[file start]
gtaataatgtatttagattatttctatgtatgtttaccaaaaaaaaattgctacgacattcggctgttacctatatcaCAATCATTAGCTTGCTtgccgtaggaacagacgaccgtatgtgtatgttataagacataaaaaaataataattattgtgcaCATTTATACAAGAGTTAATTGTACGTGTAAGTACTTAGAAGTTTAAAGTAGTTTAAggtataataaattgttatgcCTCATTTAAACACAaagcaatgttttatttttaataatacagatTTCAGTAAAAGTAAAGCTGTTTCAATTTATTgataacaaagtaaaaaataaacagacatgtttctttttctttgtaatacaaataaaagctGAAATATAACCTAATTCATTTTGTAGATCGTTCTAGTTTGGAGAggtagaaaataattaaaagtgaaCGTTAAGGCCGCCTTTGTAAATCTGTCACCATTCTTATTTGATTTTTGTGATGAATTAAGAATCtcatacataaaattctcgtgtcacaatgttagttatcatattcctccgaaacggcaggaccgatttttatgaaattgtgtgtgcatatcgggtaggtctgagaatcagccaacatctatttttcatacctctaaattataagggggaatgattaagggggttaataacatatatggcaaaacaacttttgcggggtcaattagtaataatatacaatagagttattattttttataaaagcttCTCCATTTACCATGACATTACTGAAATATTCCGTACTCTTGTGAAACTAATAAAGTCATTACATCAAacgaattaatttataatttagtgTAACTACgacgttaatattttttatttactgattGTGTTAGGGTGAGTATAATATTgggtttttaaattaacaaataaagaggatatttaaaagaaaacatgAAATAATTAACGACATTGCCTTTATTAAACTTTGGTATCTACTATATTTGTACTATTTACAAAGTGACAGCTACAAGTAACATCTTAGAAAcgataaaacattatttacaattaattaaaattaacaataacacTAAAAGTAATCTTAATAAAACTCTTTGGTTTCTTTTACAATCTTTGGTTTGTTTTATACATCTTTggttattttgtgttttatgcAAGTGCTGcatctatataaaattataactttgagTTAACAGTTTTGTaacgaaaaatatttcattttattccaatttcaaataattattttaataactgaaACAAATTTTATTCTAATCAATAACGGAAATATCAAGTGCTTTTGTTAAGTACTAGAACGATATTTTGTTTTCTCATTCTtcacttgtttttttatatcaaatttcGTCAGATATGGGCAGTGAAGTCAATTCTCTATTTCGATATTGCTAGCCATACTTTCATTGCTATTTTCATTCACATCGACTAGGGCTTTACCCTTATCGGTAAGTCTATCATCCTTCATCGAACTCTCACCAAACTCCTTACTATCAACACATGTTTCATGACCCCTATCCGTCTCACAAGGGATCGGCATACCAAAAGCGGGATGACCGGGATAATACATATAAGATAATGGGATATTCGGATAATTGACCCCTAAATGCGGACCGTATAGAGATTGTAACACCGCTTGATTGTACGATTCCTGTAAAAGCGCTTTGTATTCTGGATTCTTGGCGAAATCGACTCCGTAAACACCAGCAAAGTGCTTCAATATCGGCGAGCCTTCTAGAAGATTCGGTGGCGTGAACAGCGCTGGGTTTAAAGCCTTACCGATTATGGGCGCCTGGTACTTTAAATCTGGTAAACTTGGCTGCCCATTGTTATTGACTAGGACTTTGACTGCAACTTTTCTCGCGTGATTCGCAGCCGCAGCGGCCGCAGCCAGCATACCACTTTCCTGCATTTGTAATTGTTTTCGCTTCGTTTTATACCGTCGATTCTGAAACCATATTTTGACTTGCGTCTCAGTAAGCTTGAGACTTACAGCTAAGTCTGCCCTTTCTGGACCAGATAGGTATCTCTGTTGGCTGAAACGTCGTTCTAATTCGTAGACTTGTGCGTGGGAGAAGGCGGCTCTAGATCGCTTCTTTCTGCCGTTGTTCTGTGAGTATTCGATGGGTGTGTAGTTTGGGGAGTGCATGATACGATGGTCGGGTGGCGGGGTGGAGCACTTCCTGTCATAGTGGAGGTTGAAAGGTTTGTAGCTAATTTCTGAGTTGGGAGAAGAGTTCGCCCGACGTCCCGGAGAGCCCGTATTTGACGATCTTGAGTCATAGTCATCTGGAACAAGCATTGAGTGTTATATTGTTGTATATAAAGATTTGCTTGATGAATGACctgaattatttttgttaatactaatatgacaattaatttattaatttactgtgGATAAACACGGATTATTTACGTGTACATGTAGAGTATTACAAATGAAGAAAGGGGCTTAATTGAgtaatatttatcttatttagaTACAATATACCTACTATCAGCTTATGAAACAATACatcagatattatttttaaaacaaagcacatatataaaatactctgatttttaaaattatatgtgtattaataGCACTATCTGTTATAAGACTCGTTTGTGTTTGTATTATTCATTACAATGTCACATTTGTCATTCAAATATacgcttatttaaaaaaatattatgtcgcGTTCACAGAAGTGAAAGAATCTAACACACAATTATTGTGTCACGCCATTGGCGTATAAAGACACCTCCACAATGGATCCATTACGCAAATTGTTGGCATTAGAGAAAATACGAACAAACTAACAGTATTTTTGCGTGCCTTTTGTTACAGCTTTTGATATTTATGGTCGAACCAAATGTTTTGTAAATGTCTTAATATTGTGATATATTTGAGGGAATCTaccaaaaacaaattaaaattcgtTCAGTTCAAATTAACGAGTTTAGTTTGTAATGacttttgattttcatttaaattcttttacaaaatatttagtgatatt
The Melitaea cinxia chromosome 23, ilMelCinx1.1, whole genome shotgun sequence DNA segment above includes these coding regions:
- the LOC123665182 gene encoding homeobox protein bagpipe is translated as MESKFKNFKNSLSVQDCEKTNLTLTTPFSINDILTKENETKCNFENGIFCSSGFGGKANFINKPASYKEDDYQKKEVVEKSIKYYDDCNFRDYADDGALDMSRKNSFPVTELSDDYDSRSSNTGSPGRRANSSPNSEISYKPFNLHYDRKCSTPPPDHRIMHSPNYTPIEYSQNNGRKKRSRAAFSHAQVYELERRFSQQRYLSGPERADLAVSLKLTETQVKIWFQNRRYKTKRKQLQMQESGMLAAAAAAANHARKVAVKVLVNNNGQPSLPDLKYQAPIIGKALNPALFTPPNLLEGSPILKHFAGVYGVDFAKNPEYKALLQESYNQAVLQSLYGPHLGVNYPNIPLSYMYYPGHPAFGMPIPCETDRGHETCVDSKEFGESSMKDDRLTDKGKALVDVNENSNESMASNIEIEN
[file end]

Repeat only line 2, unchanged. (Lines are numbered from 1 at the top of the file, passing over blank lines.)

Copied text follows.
The Melitaea cinxia chromosome 23, ilMelCinx1.1, whole genome shotgun sequence DNA segment above includes these coding regions: